My phone shattered the silence. I lifted the receiver only to hear my boss, Joe, two doors down, requesting a visit to his office. Sauntering into his office for one of our usual discussions, I noticed his computer screensaver. It displayed a young Joe, upside down on a rock outcrop, with nothing but a terrifying drop to a painful demise below.

“Young and reckless,” I thought, “his appreciation for danger clearly skewed by a sense of invincibility.” I inquired where the photo was taken. “The Grand Canyon,” he replied. That was nearly a decade ago, and ever since, I’d dreamt of visiting. So, when a Californian adventure presented itself, I jumped at the chance. It offered a two-for-one deal: Yosemite in California and then a flight away to the Grand Canyon itself in Arizona.

The previous afternoon, we arrived in Mariposa, our base for the early morning drive to Yosemite to catch the magical sunrise. Sunrise was predicted for 5:23 AM, and the drive to Yosemite took an hour and a few minutes. Therefore, we had to depart Mariposa at 4:00 AM sharp. The town was still asleep as we headed northeast on California 140. A thick fog blanketed the area, severely limiting visibility. Caution was paramount. Given the unfamiliar terrain and the fact that we were driving a rental car with all the liability issues, we opted for extra caution. Unlike the few cars that passed us, we weren’t motivated for speed.

On a clear day, this section of California 140 is a scenic drive bursting with mesmerizing views. Today, the dense fog came with another hazard: a thin layer of ice left by the cold mist in the Merced River valley. The road snaked its way around the Sierra Nevada and through a steep descent before bringing us to the Merced River, where we encountered a traffic light as the road narrowed to a single lane.

The single-lane bridge bypass over the Merced River stood as a testament to the hidden dangers of traveling in this area. Back in 2006, the Ferguson Ridge yielded rocks and debris that came sliding down the road, and reconstruction had been ongoing ever since. The delay at the light was unexpected and rather long, despite not seeing any oncoming vehicles. We were tempted more than once to ignore what we thought was a malfunctioning red light and proceed, but that would have been a grave mistake.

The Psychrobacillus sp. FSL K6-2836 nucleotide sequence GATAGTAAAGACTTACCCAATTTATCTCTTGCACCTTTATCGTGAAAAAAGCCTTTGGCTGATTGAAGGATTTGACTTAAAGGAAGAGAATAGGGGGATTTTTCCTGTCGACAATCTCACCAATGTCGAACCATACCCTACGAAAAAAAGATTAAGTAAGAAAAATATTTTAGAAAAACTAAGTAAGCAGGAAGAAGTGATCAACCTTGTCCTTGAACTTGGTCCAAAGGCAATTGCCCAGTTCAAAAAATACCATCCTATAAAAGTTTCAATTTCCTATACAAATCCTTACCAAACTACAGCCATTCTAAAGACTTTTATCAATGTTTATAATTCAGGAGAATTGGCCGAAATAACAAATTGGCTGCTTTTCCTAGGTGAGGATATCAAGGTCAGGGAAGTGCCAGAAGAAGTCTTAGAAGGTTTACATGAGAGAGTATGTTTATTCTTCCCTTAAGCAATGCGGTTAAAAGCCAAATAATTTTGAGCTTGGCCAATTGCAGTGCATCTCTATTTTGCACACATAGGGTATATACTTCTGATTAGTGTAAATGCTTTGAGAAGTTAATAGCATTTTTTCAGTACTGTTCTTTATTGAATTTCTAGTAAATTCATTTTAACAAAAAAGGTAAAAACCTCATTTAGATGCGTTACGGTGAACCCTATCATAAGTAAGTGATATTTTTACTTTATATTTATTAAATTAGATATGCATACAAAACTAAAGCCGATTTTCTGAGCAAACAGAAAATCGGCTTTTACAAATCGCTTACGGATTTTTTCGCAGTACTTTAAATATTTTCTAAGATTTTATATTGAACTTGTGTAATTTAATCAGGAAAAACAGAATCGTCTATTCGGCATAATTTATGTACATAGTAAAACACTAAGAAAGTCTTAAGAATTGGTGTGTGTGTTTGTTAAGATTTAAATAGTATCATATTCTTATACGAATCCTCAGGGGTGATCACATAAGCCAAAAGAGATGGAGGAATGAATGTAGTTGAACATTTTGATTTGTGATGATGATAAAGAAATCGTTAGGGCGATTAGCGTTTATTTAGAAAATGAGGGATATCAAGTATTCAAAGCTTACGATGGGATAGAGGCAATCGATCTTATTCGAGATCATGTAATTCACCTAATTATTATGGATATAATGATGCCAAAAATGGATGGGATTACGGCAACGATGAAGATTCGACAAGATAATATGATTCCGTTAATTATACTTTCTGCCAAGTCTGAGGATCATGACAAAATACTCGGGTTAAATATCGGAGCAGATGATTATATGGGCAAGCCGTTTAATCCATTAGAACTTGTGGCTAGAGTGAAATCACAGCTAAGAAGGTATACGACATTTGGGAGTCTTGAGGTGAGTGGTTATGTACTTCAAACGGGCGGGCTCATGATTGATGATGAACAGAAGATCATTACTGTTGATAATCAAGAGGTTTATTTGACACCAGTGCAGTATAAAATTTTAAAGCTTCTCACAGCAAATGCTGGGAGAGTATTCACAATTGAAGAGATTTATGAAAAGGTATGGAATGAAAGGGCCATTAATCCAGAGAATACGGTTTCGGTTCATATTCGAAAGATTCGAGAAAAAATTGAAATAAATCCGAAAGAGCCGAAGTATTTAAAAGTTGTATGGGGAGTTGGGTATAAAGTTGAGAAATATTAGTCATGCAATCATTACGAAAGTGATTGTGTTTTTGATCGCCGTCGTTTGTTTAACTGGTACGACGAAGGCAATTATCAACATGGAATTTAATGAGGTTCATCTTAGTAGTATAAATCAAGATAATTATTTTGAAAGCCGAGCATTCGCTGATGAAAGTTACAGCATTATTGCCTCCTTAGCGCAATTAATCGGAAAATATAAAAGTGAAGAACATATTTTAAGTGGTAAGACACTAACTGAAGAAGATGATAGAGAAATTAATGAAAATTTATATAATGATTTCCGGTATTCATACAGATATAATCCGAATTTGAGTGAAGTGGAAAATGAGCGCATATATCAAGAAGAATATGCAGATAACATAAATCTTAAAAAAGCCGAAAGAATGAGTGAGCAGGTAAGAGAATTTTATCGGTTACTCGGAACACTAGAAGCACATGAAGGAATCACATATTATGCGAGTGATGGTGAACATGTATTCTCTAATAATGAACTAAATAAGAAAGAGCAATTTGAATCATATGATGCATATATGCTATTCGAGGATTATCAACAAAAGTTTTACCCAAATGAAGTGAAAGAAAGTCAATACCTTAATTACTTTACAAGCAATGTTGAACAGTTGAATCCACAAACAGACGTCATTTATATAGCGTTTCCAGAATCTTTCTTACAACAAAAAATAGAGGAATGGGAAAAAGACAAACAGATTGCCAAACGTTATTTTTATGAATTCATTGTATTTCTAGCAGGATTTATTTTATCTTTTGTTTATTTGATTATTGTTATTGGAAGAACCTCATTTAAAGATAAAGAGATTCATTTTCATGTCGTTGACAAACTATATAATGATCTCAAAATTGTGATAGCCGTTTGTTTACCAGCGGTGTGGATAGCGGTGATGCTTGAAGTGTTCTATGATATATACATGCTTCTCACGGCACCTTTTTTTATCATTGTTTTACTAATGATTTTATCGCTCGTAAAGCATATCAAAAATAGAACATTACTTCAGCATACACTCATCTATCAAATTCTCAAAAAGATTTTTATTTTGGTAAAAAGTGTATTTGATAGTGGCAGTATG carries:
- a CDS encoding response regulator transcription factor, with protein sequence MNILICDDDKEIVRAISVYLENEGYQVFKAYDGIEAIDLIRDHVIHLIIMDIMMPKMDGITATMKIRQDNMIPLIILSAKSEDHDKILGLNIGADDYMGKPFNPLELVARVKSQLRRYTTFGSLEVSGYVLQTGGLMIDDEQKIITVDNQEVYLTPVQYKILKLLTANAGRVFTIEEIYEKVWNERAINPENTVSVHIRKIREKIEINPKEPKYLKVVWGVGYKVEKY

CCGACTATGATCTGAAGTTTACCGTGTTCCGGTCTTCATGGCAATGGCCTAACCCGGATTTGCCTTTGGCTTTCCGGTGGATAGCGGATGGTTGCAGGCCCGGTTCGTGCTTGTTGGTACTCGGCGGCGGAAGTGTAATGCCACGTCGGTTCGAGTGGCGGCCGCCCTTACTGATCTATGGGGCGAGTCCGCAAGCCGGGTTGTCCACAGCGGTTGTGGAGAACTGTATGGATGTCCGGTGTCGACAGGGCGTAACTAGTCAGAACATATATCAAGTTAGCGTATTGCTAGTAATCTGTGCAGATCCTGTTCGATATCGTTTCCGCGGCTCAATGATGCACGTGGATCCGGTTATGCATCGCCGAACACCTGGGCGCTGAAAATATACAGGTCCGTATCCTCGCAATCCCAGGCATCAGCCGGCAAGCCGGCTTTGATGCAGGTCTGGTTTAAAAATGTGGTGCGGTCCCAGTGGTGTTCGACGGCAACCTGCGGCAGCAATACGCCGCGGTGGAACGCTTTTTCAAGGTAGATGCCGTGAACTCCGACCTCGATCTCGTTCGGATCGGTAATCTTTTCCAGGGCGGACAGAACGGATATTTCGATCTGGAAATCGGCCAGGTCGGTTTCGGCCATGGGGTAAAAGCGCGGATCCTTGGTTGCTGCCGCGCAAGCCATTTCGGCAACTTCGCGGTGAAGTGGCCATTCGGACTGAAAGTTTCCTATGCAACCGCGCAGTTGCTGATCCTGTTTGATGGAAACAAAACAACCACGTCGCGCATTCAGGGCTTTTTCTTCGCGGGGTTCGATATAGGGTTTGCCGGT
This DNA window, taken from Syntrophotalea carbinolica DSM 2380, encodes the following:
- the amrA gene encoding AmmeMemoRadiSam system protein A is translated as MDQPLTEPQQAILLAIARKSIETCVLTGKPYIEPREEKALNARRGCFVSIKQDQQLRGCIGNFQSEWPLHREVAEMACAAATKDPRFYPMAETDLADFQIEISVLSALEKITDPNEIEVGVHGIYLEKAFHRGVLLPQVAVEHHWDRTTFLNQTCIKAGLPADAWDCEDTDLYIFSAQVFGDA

Beyond this crossing, the road followed the Merced Riverbed closely for miles before leading us to Yosemite National Park, where we made a sharp right turn that took us to the Tunnel View car park on Wawona Road. We had arrived precisely at the predicted sunrise time.

Looking out the car windows as Saf alighted, the view was indeed magical. Opening the passenger door, we were met with a gust of cold fresh air, prompting Saf to retreat and add more layers. We could see patches of white snow frost and the glassy, slippery surface of water running across the car park.

Once Saf was out, I managed to find a parking spot near the viewing area. By the time I reached the Tunnel View spot, nearly all the spaces were occupied by sunrise enthusiasts armed with all sorts of video and photography equipment mounted on tripods. I was shivering, having not prepared for the intense cold.

Here, at 7,385 feet above sea level, we could see parts of El Capitan, Half Dome, and Bridalveil Fall. However, the sunrise we had planned for was delayed. The expectation of seeing the valley bathed in light, awakening from its slumber, remained unfulfilled. Nonetheless, the location offered unique photo opportunities that Saf and I revelled in. We politely requested others to take pictures of us with the valley as our backdrop, El Capitan on our left, and the Wawona tunnel exit included.